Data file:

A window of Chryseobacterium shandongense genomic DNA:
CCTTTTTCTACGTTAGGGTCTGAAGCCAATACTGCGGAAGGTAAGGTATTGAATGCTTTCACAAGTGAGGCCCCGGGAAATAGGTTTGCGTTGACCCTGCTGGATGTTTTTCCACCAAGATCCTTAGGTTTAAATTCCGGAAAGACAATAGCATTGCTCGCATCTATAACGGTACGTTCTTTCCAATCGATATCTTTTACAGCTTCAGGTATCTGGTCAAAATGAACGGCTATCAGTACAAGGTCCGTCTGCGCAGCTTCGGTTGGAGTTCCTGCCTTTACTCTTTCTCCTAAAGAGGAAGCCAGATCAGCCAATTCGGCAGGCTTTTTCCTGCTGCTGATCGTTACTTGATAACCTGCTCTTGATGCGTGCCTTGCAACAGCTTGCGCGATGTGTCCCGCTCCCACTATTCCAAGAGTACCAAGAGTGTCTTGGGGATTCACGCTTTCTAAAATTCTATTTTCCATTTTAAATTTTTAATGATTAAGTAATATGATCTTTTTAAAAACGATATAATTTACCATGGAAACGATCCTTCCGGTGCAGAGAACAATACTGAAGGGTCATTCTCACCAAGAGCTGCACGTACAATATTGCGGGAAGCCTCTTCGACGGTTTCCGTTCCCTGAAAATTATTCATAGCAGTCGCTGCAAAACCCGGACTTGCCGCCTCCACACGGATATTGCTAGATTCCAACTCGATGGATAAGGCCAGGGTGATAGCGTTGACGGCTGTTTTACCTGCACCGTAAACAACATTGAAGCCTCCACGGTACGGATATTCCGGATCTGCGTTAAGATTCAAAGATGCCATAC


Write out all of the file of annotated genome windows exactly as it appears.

A window of Chryseobacterium shandongense genomic DNA:
CCTTTTTCTACGTTAGGGTCTGAAGCCAATACTGCGGAAGGTAAGGTATTGAATGCTTTCACAAGTGAGGCCCCGGGAAATAGGTTTGCGTTGACCCTGCTGGATGTTTTTCCACCAAGATCCTTAGGTTTAAATTCCGGAAAGACAATAGCATTGCTCGCATCTATAACGGTACGTTCTTTCCAATCGATATCTTTTACAGCTTCAGGTATCTGGTCAAAATGAACGGCTATCAGTACAAGGTCCGTCTGCGCAGCTTCGGTTGGAGTTCCTGCCTTTACTCTTTCTCCTAAAGAGGAAGCCAGATCAGCCAATTCGGCAGGCTTTTTCCTGCTGCTGATCGTTACTTGATAACCTGCTCTTGATGCGTGCCTTGCAACAGCTTGCGCGATGTGTCCCGCTCCCACTATTCCAAGAGTACCAAGAGTGTCTTGGGGATTCACGCTTTCTAAAATTCTATTTTCCATTTTAAATTTTTAATGATTAAGTAATATGATCTTTTTAAAAACGATATAATTTACCATGGAAACGATCCTTCCGGTGCAGAGAACAATACTGAAGGGTCATTCTCACCAAGAGCTGCACGTACAATATTGCGGGAAGCCTCTTCGACGGTTTCCGTTCCCTGAAAATTATTCATAGCAGTCGCTGCAAAACCCGGACTTGCCGCCTCCACACGGATATTGCTAGATTCCAACTCGATGGATAAGGCCAGGGTGATAGCGTTGACGGCTGTTTTACCTGCACCGTAAACAACATTGAAGCCTCCACGGTACGGATATTCCGGATCTGCGTTAAGATTCAAAGATGCCATAC